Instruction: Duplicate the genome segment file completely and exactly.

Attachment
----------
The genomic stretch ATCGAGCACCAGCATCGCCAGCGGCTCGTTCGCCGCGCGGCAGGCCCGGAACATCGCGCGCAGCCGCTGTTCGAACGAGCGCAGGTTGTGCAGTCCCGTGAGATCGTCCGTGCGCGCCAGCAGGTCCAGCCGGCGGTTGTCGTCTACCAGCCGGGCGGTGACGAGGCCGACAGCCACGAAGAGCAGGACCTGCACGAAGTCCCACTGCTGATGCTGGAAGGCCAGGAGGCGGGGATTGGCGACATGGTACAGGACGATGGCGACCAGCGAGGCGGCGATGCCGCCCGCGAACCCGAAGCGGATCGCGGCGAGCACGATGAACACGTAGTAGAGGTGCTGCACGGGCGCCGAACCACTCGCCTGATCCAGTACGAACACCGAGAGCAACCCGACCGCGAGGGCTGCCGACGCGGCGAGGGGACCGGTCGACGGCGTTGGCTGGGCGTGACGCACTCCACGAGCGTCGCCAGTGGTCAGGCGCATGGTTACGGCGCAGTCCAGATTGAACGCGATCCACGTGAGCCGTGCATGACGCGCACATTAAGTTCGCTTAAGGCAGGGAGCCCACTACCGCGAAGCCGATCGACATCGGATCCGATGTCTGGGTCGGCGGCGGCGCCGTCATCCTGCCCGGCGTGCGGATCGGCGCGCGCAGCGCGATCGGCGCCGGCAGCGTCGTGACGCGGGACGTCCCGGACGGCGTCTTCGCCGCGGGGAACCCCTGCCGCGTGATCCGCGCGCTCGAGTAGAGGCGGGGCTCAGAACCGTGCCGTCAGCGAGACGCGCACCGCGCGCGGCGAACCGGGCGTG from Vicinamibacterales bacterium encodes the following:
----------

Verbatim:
The genomic stretch ATCGAGCACCAGCATCGCCAGCGGCTCGTTCGCCGCGCGGCAGGCCCGGAACATCGCGCGCAGCCGCTGTTCGAACGAGCGCAGGTTGTGCAGTCCCGTGAGATCGTCCGTGCGCGCCAGCAGGTCCAGCCGGCGGTTGTCGTCTACCAGCCGGGCGGTGACGAGGCCGACAGCCACGAAGAGCAGGACCTGCACGAAGTCCCACTGCTGATGCTGGAAGGCCAGGAGGCGGGGATTGGCGACATGGTACAGGACGATGGCGACCAGCGAGGCGGCGATGCCGCCCGCGAACCCGAAGCGGATCGCGGCGAGCACGATGAACACGTAGTAGAGGTGCTGCACGGGCGCCGAACCACTCGCCTGATCCAGTACGAACACCGAGAGCAACCCGACCGCGAGGGCTGCCGACGCGGCGAGGGGACCGGTCGACGGCGTTGGCTGGGCGTGACGCACTCCACGAGCGTCGCCAGTGGTCAGGCGCATGGTTACGGCGCAGTCCAGATTGAACGCGATCCACGTGAGCCGTGCATGACGCGCACATTAAGTTCGCTTAAGGCAGGGAGCCCACTACCGCGAAGCCGATCGACATCGGATCCGATGTCTGGGTCGGCGGCGGCGCCGTCATCCTGCCCGGCGTGCGGATCGGCGCGCGCAGCGCGATCGGCGCCGGCAGCGTCGTGACGCGGGACGTCCCGGACGGCGTCTTCGCCGCGGGGAACCCCTGCCGCGTGATCCGCGCGCTCGAGTAGAGGCGGGGCTCAGAACCGTGCCGTCAGCGAGACGCGCACCGCGCGCGGCGAACCGGGCGTG from Vicinamibacterales bacterium encodes the following: